The comedian who had appeared on the British show three times is tired of a line that it's 'just a laugh', saying Mexicans do the job that white middle-class natives won't.
Actor Steve Coogan has hit out at the presenters of British motoring show "Top Gear", after they made derogatory remarks about Mexicans in a recent episode. The British funnyman was stunned to see hosts Jeremy Clarkson, Richard Hammond and James May make the rude comments during a programme broadcast in the U.K. last month.
During a section of the show, the presenters discussed a Mexican sports car and Hammond told viewers, "Why would you want a Mexican car? Because cars reflect national characteristics, don't they? Mexican cars are just going to be lazy, feckless, flatulent, overweight, leaning against a fence asleep, looking at a cactus with a blanket with a hole in the middle on as a coat."
Clarkson added, "That's why we won't get any complaints about this, because at the Mexican embassy the ambassador's going to be sitting there with a remote control like this (pretending to slump, snoring in a chair)." Mexican ambassador Eduardo Medina Mora was infuriated by the jibes, and sent a scathing letter of complaint to bosses at the BBC, prompting network chiefs to apologize for the remarks.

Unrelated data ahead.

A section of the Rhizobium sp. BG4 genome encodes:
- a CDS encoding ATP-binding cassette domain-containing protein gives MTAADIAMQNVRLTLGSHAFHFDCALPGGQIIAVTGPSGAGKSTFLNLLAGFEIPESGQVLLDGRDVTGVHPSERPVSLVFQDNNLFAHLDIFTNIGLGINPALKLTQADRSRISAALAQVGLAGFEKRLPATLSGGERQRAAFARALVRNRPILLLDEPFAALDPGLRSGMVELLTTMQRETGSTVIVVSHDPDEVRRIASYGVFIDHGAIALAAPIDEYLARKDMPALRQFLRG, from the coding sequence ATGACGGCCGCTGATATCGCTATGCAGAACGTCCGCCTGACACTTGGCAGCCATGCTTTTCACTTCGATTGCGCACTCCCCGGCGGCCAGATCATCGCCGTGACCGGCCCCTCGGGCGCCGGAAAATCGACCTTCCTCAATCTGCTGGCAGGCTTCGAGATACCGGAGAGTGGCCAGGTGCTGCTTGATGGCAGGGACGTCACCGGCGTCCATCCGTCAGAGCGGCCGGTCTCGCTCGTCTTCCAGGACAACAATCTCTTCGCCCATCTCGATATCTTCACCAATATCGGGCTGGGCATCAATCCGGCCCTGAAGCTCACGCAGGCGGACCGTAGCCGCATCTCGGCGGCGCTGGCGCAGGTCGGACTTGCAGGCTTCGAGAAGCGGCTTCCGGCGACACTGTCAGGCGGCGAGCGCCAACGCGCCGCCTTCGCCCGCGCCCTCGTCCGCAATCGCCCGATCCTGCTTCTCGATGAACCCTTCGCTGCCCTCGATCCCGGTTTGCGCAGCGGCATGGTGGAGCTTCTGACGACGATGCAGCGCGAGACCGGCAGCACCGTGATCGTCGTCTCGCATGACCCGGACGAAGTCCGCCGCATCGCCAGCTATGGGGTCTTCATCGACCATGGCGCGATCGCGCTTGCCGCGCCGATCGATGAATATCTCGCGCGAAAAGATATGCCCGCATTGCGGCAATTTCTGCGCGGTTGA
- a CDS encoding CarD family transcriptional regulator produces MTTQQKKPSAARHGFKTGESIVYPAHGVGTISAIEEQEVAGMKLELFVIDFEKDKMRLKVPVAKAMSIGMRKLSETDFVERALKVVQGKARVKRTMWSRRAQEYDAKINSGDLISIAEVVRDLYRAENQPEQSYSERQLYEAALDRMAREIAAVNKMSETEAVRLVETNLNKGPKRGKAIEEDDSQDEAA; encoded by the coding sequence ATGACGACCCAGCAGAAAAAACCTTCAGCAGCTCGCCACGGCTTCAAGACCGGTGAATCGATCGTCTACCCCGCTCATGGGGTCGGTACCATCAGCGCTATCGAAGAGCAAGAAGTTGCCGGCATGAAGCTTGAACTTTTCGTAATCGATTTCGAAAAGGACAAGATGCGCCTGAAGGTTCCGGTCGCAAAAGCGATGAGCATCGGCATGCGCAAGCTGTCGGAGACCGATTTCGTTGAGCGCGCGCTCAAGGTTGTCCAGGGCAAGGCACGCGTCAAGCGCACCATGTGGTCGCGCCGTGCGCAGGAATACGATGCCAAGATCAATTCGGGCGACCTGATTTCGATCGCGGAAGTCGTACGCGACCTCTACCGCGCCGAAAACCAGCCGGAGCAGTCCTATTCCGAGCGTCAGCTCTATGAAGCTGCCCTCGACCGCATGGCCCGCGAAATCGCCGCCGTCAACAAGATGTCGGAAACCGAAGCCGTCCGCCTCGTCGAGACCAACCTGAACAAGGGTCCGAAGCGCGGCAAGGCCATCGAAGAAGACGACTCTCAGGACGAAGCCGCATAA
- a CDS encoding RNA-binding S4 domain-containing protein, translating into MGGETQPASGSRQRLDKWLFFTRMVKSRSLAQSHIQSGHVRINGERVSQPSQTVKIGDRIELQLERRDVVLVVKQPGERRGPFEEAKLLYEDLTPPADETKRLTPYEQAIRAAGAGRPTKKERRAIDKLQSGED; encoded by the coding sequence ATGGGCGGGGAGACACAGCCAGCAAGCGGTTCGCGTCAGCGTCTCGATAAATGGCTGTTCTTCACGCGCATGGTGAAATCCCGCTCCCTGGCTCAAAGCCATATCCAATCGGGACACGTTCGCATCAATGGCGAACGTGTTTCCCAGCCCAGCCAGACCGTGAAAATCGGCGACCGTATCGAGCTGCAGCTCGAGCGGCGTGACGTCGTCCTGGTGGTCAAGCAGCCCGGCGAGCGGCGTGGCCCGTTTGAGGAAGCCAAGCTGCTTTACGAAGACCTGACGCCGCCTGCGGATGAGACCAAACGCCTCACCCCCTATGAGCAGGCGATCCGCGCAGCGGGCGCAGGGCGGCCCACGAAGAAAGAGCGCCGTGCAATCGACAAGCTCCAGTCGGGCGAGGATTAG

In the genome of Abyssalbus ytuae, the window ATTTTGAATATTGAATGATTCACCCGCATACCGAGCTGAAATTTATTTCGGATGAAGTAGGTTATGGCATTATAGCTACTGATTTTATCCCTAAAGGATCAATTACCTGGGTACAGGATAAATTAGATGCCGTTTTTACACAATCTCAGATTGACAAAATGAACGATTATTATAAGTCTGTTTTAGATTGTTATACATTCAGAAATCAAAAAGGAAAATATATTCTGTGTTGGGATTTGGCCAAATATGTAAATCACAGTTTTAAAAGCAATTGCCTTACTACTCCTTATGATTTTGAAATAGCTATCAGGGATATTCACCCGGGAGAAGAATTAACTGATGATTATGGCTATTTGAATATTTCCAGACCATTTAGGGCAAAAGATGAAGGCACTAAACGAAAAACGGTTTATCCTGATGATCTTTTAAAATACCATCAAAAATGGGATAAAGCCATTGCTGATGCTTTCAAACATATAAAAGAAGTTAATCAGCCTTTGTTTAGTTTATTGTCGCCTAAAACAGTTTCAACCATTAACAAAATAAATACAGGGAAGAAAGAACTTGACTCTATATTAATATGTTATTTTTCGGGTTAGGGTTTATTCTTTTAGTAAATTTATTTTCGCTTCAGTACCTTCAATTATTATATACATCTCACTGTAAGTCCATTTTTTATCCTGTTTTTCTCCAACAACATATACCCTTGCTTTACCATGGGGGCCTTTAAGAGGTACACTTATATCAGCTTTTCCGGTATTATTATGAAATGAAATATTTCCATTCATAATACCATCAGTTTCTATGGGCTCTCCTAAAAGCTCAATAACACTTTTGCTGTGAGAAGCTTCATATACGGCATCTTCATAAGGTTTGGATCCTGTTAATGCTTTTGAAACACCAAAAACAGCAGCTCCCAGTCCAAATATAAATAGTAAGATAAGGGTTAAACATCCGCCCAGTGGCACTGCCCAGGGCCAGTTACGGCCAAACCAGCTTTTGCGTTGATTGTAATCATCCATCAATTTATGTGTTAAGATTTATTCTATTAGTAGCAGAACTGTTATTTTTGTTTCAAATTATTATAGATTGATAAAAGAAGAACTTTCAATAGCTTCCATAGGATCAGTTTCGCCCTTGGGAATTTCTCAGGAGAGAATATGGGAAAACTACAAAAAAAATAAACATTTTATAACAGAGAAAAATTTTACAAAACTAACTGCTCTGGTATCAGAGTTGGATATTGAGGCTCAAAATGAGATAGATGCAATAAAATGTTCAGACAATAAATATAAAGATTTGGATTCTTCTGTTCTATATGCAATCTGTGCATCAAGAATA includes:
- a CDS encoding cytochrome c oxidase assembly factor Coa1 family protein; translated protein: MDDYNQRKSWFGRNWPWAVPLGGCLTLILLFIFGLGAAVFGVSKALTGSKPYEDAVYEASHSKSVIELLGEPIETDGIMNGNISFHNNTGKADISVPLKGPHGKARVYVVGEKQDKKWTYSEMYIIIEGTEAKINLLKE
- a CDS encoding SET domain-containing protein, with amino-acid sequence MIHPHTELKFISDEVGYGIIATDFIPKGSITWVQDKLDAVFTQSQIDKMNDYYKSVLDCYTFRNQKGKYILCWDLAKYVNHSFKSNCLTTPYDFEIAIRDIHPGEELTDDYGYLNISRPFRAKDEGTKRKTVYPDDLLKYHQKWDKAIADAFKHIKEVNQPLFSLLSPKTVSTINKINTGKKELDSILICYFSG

However, Coogan - who has appeared as a guest on the show three times - is disappointed by the trio's behavior, insisting they "carry responsibility" by hosting the programme. In a piece for Britain's The Observer, Coogan writes, "I normally remain below the parapet when these frenetic arguments about comedy and taste break out. But this time, I've had enough of the regular defense you tend to hear - the tired line that it's 'just a laugh', a bit of 'harmless fun'."
"I can tell you from my own experience, living in the U.S., Mexicans work themselves to the bone doing all the dirty thankless jobs that the white middle-class natives won't do. The lads (guys) have this strange notion that if they are being offensive it bestows on them a kind of anti-establishment aura of coolness; in fact, like their leather jackets and jeans, it is uber-conservative (which isn't cool). Big viewing figures don't give you impunity - they carry responsibility. Start showing some."